Barry "Dame Edna" Humphries

Actor, Comedian, Painter
At one time hailed as the strongest proponent of Dada in Australia, the multi-talented Barry Humphries has excelled as a character actor in Europe and Australia and has become one of the best loved landscape painters ... Read more »
Born: 02/17/1934 in Australia


Actor (40)

Justin and the Knights of Valour 2013 (Movie)

Braulio (Voice)

The Hobbit: The Desolation of Smaug 2013 (Movie)

Goblin King (Actor)

The Hobbit: An Unexpected Journey 2012 (Movie)

Great Goblin (Actor)

Mary and Max 2009 (Movie)

Narrator (Actor)

I'd Do Anything 2007 - 2008 (TV Show)


Swarovski Style Rocks 2007 - 2008 (TV Show)


Da Kath & Kim Code 2005 - 2006 (TV Show)


Dame Edna: Live at the Palace 2003 - 2004 (TV Show)


Finding Nemo 2003 (Movie)

Voice of Bruce the Shark (Actor)

Ally McBeal 2001 - 2002 (Tv Show)


Nicholas Nickleby 2002 (Movie)

Mrs Crummles (Actor)

Dame Edna 2000 - 2001 (TV Show)


The 55th Annual Tony Awards 2000 - 2001 (TV Show)


Spice World 1998 (Movie)

Kevin McMaxford (Actor)

The Leading Man 1998 (Movie)

Humphrey Beal (Actor)

Welcome to Woop Woop 1998 (Movie)

Blind Wally (Actor)

Napoleon 1997 (Movie)

of Kangaroo (Voice)

Immortal Beloved 1994 (Movie)

Clemens Metternich (Actor)

Dame Edna's Hollywood 1992 - 1993 (TV Show)


Edna Time 1992 - 1993 (TV Show)


The 19th Annual People's Choice Awards 1992 - 1993 (TV Show)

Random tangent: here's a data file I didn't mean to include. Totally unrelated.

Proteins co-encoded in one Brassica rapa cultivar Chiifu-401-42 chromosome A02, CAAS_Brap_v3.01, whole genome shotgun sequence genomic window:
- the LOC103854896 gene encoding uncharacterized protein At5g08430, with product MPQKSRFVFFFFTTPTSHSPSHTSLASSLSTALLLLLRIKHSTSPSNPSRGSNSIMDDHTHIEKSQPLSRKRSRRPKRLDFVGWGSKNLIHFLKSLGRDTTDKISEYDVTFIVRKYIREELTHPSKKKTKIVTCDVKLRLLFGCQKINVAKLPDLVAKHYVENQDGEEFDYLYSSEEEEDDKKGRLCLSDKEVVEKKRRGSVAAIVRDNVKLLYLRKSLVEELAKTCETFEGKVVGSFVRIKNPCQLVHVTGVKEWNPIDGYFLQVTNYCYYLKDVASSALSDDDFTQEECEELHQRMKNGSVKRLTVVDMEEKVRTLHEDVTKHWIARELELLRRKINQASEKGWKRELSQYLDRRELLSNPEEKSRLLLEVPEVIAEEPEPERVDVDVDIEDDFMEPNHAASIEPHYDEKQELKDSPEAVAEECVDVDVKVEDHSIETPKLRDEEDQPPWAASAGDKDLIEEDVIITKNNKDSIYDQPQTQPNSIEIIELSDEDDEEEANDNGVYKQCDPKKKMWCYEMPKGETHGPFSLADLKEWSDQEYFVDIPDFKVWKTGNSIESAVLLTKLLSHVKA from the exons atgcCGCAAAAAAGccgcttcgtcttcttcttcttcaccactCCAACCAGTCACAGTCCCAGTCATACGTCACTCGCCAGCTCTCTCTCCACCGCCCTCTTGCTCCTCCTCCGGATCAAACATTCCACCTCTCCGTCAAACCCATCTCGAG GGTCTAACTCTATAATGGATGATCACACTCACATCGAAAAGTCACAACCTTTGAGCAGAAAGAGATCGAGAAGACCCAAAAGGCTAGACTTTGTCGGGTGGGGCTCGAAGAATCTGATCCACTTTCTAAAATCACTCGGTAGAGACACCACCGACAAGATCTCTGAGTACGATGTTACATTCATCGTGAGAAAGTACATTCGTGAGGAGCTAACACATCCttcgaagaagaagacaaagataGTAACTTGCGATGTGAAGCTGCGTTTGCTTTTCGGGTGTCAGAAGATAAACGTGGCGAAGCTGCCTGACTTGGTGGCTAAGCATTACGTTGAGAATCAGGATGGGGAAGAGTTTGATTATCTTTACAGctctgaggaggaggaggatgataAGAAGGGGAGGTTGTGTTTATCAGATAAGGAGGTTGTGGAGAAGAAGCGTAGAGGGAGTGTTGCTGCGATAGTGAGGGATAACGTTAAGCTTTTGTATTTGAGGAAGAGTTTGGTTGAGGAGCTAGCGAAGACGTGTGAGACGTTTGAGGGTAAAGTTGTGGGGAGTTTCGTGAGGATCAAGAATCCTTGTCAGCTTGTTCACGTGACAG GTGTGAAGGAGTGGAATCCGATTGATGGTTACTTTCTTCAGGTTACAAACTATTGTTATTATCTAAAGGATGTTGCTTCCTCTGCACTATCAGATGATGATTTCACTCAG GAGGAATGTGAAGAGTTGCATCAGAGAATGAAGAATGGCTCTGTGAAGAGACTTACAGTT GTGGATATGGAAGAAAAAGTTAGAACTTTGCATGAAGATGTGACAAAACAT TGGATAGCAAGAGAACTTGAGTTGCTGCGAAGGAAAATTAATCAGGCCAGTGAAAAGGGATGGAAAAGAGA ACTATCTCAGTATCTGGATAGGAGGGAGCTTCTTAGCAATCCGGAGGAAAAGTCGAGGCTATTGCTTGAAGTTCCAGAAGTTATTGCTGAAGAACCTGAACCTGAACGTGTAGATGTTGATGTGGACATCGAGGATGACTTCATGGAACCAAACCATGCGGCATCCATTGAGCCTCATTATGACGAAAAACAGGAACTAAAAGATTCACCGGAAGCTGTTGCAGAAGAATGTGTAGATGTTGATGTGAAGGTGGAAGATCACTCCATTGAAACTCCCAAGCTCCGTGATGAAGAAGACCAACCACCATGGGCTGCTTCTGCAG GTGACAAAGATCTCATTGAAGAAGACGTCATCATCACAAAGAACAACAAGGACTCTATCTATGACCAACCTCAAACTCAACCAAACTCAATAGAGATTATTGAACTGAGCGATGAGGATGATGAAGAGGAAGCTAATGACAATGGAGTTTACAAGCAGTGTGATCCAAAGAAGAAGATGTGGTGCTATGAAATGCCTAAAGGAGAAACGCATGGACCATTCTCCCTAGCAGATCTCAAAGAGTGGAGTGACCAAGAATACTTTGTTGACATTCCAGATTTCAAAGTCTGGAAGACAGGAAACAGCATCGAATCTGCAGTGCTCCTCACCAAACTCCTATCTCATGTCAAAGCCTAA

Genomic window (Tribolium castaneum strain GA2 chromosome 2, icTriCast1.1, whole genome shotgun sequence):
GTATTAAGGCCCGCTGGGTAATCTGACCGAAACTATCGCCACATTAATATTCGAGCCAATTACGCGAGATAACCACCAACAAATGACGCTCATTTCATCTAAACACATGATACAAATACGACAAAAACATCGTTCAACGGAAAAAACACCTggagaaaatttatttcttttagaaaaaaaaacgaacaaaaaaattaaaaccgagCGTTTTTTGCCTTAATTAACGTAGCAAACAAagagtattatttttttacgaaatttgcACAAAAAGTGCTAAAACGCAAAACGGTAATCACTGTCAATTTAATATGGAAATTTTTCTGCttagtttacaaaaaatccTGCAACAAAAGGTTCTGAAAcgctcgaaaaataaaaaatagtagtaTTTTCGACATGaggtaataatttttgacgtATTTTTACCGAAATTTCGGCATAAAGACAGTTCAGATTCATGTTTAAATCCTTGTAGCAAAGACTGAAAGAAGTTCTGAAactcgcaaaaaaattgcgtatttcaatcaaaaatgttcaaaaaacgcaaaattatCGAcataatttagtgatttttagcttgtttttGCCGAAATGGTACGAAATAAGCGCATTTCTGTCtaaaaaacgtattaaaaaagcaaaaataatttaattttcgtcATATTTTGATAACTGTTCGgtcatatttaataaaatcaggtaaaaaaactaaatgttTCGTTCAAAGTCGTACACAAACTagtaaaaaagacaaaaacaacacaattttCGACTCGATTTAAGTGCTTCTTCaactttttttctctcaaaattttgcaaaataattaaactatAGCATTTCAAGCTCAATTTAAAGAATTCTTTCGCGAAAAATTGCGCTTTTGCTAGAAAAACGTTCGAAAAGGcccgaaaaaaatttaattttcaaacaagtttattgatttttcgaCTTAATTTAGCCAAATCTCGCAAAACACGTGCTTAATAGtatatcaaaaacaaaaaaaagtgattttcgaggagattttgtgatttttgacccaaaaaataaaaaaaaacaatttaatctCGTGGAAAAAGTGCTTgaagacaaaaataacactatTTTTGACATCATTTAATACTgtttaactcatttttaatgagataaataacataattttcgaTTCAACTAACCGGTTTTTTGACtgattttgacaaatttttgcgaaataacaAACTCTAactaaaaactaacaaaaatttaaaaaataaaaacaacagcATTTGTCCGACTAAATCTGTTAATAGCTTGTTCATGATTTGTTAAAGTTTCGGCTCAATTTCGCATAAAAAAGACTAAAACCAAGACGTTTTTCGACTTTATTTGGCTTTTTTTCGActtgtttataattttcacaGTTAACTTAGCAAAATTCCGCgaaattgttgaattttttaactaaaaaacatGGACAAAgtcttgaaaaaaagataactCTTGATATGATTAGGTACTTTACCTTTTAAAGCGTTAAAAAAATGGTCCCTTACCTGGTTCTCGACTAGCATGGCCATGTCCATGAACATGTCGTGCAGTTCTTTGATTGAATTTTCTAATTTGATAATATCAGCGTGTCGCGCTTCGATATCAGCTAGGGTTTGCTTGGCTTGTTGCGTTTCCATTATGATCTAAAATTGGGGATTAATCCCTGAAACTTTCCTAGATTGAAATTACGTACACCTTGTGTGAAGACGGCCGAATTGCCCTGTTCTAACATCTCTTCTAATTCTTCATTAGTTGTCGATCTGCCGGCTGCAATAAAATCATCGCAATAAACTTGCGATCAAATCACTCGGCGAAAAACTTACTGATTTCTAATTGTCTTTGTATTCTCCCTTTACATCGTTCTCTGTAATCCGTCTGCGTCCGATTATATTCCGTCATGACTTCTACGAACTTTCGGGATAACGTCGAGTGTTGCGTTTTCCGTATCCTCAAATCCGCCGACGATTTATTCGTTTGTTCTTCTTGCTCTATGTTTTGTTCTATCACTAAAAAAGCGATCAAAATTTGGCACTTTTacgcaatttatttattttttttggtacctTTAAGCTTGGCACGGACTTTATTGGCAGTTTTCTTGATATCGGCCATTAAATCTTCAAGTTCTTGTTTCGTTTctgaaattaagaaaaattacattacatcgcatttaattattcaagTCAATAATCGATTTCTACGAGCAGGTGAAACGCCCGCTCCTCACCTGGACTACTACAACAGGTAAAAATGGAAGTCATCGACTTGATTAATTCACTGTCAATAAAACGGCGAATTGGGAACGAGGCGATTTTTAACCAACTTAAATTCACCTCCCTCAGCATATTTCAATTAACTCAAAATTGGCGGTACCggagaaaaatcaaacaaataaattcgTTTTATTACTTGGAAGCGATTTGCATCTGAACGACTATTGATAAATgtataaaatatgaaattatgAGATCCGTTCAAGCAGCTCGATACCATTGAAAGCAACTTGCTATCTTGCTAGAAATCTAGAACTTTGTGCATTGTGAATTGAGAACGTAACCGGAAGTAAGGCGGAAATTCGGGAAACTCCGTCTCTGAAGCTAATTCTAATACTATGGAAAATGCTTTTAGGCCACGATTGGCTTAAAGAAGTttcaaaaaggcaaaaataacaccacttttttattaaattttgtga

Dame Edna's Hollywood 1991 - 1992 (TV Show)


Dame Edna's Hollywood 1991 - 1992 (TV Show)


Les Patterson Saves the World 1990 (Movie)

Dame Edna Everage (Actor)

The 2nd Annual American Comedy Awards 1987 - 1988 (TV Show)


The Marsupials: The Howling III 1987 (Movie)

Dame Edna Everage (Actor)

The Story of English 1986 - 1987 (TV Show)


Shock Treatment 1981 (Movie)

Bert Schnick (Actor)

The Getting of Wisdom 1977 (Movie)

Reverend Strachey (Actor)

Pleasure at Her Majesty's 1975 (Movie)


Barry McKenzie Holds His Own 1974 (Movie)

Dr Meyer de Lamphrey (Actor)

Side By Side 1974 (Movie)

Rodney (Actor)

The Great MacArthy 1974 (Movie)

Colonel Ball-Miller (Actor)

The Adventures of Barry McKenzie 1971 (Movie)

Hoot (Actor)

The Bliss of Mrs. Blossom 1968 (Movie)

Mr Wainwright (Actor)

Bedazzled 1967 (Movie)

Envy (Actor)

Doctor Fischer of Geneva (TV Show)

Writer (3)

Les Patterson Saves the World 1990 (Movie)


Barry McKenzie Holds His Own 1974 (Movie)


The Adventures of Barry McKenzie 1971 (Movie)

Music (1)

The Hobbit: An Unexpected Journey 2012 (Movie)

Song Performer("Torture Song") (Song)
Other (1)

The Secret Policeman's Other Ball 1980 (Movie)

(Production Assistant)


At one time hailed as the strongest proponent of Dada in Australia, the multi-talented Barry Humphries has excelled as a character actor in Europe and Australia and has become one of the best loved landscape painters Down Under, but his fame rests on the Melbourne housewife he first created in connection with the Olympic Games back in 1956. Since then, Dame Edith Everage has commandeered the actor's life, blooming into an international phenomenon, a wonderful parody of celebrity and self-obsession. He delivered his first Dadaist experiments in anarchy and visual satire against the conservative background of his hometown Melbourne and moved on to the more cosmopolitan Sydney, where he played Estragon in "Waiting for Godot" (1958), the first Australian production of a Samuel Beckett play. A frequent player in London's West End during the 60s, he starred as Fagin in the 1967 revival of Lionel Bart's musical "Oliver!", featuring a young Phil Collins as the Artful Dodger. Nevertheless, he did not introduce Dame Edna to British audiences until the 1969 one-person stage production "Just a Show", which led to the short-lived BBC series "The Barry Humphries Scandals".